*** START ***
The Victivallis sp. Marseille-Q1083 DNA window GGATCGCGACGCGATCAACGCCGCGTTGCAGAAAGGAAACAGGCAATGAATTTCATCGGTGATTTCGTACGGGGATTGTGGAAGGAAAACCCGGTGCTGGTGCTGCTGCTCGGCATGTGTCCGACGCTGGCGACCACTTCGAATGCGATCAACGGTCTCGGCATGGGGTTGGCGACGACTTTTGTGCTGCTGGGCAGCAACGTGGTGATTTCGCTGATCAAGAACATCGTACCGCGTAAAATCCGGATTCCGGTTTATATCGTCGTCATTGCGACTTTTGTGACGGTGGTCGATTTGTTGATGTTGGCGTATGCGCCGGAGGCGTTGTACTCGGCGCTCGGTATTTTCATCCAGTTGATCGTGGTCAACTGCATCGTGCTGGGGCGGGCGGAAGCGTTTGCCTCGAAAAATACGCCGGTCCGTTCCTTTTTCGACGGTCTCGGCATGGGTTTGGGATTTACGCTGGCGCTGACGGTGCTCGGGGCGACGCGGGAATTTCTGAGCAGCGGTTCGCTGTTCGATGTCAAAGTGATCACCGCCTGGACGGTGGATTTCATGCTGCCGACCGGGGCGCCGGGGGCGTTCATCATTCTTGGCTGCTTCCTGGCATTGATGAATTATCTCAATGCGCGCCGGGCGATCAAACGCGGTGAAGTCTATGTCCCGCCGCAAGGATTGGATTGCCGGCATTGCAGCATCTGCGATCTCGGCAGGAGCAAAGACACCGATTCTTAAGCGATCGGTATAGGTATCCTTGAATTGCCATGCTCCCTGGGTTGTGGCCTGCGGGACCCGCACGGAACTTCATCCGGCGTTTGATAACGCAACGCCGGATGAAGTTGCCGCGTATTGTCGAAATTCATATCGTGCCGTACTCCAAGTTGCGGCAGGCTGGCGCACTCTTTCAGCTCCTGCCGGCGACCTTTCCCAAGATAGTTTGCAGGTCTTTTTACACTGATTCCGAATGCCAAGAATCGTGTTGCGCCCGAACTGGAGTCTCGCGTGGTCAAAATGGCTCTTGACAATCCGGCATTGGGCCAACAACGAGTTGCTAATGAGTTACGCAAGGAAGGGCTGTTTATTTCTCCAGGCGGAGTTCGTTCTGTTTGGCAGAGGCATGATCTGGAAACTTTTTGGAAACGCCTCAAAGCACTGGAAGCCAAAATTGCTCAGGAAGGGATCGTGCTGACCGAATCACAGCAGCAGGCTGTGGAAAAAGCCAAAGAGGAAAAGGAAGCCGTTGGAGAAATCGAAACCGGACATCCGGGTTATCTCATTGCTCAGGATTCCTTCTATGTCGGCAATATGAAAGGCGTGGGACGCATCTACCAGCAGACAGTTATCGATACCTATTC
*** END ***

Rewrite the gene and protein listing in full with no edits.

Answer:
The Victivallis sp. Marseille-Q1083 DNA window GGATCGCGACGCGATCAACGCCGCGTTGCAGAAAGGAAACAGGCAATGAATTTCATCGGTGATTTCGTACGGGGATTGTGGAAGGAAAACCCGGTGCTGGTGCTGCTGCTCGGCATGTGTCCGACGCTGGCGACCACTTCGAATGCGATCAACGGTCTCGGCATGGGGTTGGCGACGACTTTTGTGCTGCTGGGCAGCAACGTGGTGATTTCGCTGATCAAGAACATCGTACCGCGTAAAATCCGGATTCCGGTTTATATCGTCGTCATTGCGACTTTTGTGACGGTGGTCGATTTGTTGATGTTGGCGTATGCGCCGGAGGCGTTGTACTCGGCGCTCGGTATTTTCATCCAGTTGATCGTGGTCAACTGCATCGTGCTGGGGCGGGCGGAAGCGTTTGCCTCGAAAAATACGCCGGTCCGTTCCTTTTTCGACGGTCTCGGCATGGGTTTGGGATTTACGCTGGCGCTGACGGTGCTCGGGGCGACGCGGGAATTTCTGAGCAGCGGTTCGCTGTTCGATGTCAAAGTGATCACCGCCTGGACGGTGGATTTCATGCTGCCGACCGGGGCGCCGGGGGCGTTCATCATTCTTGGCTGCTTCCTGGCATTGATGAATTATCTCAATGCGCGCCGGGCGATCAAACGCGGTGAAGTCTATGTCCCGCCGCAAGGATTGGATTGCCGGCATTGCAGCATCTGCGATCTCGGCAGGAGCAAAGACACCGATTCTTAAGCGATCGGTATAGGTATCCTTGAATTGCCATGCTCCCTGGGTTGTGGCCTGCGGGACCCGCACGGAACTTCATCCGGCGTTTGATAACGCAACGCCGGATGAAGTTGCCGCGTATTGTCGAAATTCATATCGTGCCGTACTCCAAGTTGCGGCAGGCTGGCGCACTCTTTCAGCTCCTGCCGGCGACCTTTCCCAAGATAGTTTGCAGGTCTTTTTACACTGATTCCGAATGCCAAGAATCGTGTTGCGCCCGAACTGGAGTCTCGCGTGGTCAAAATGGCTCTTGACAATCCGGCATTGGGCCAACAACGAGTTGCTAATGAGTTACGCAAGGAAGGGCTGTTTATTTCTCCAGGCGGAGTTCGTTCTGTTTGGCAGAGGCATGATCTGGAAACTTTTTGGAAACGCCTCAAAGCACTGGAAGCCAAAATTGCTCAGGAAGGGATCGTGCTGACCGAATCACAGCAGCAGGCTGTGGAAAAAGCCAAAGAGGAAAAGGAAGCCGTTGGAGAAATCGAAACCGGACATCCGGGTTATCTCATTGCTCAGGATTCCTTCTATGTCGGCAATATGAAAGGCGTGGGACGCATCTACCAGCAGACAGTTATCGATACCTATTC